The third page requires, again, some of the same information: height, weight, hair color, eye color, occupation and whether or not you are self-employed. You’ll also be asked about the nature of your business and the address of your business or name of your employer. That can be an actual employer or the name of your company. You’ll need to list the date you started working there, your main source of income and your business’s phone number.

The Comoros will also want to know about your current passports. You’ll need to list your passport numbers, when they were issued and when they expire. So if you have two citizenships and this is your third, you’ve got to fill them both in. I’m not too worried about that, quite frankly. I’m not worried about them knowing where I’m at. I’m confident this information will be confidential because, in all honesty, it’s difficult to get a hold of anybody over there.

The fourth page requests the details of the family. Once again you will be asked the names of your parents, but this time they also ask where they’re living, their address and when and where they were born. Then, it’s any siblings you have, including half, step and adopted siblings. My sisters are all three adopted so I wrote that in there.

Pages five and six are two long pages for you to list all of your children and what grade they’re in. I have no children so this didn’t apply to me, but the two full pages have me wondering if most applicants have somewhere around seventeen children!

Page eight has you list all addresses where you’ve lived for the past ten years. I’ve always thought that’s a silly question, but it’s a pretty standard one. The ninth page asks “Where did you go to school?” I don’t remember all of the schools I went to over the years so I just listed my high school diploma. Then I listed my one year in college before I dropped out (link to /about/Andrew Henderson).

The Declaration and Application for Citizenship

At the bottom of that page there is a place to list all the jobs that you’ve had for the last ten years, including companies that you have run. That takes up two pages.

At the bottom of the next page there is a “Declaration and Application for Citizenship” that includes various questions. For instance, they want to know:

  • Have you been in the military?
  • Have you been arrested or convicted? (Even they have to ask that question. They don’t want total criminals. )
  • Have you been sentenced to time in prison?
  • Have you been involved in financing terrorism?
  • Have you sold drugs or been a drug addict, prostitute or pimp?
  • Have you ever participated in genocide?
  • Have you ever been investigated by any law enforcement agency or tax authority?
  • Have you ever been personally bankrupt? AND Have you ever owned a company that was bankrupt?
  • Have you ever engaged in human trafficking?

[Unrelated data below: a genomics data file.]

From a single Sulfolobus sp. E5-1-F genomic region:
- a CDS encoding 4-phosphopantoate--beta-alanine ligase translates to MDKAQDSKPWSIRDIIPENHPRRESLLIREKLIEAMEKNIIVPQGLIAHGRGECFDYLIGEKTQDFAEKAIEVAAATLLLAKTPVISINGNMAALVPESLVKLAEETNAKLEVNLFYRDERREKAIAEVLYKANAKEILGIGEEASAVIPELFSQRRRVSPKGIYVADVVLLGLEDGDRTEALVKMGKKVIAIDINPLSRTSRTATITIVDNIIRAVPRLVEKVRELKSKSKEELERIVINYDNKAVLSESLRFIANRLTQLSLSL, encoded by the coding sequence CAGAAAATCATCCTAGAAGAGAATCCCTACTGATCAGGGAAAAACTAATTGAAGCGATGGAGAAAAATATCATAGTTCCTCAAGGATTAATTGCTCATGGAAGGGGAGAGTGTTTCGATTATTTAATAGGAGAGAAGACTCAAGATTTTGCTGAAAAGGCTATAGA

• Have you ever been deported from any country?
  • Have you ever been refused a residence permit in any country?
  • Have you ever applied for citizenship and the citizenship was not granted?

While there is quite a range of questions, answering yes to any of these questions does not automatically disqualify your application.

Once you’ve made it through those questions, the next step is to confirm that the funds that you are using to pay for the citizenship are from legitimate sources and were not the result of criminal activities. Then they ask if you have any serious health problems such as tuberculosis, hepatitis or any communicable diseases. Their biggest concern is if you have HIV, but they also ask if you suffer from nervous or mental disorders?

And that’s it.

The process is pretty straight forward. It’s a simple format. You don’t even need recommendation letters. The other day I found all the recommendations from friends and attorneys from all over the world who had written letters for my Dominica application and now I don’t even need them! I just filled out an eleven-page form and then made a trip to Dubai to finalize the process. More on that trip later.

Get your economic citizenship & second passport

My goal in doing this series is to help as many people as possible become global citizens by obtaining second citizenship. I live this stuff, in part, so that I can better help individuals like you reduce taxes, obtain a second passport and experience more freedom.

If you’d like to work with me directly to create a wholistic global citizenship strategy, then click here. We’ll go through an entire deep dive process to determine exactly what you need — from passports to residency to where you’re going to live — all so we can get you to your end goals.

If you’re just interested in getting a passport and already know which passport is the right choice for you, then you can go directly to Peter MacFarlane & Associates’ website and contact them by clicking here.

If you’re still determining which approach you should take, feel free to keep reading this series to garner all the knowledge you need to form a vision and actionable plan for the future.

Andrew Henderson
Last updated: Oct 18, 2021 at 10:12AM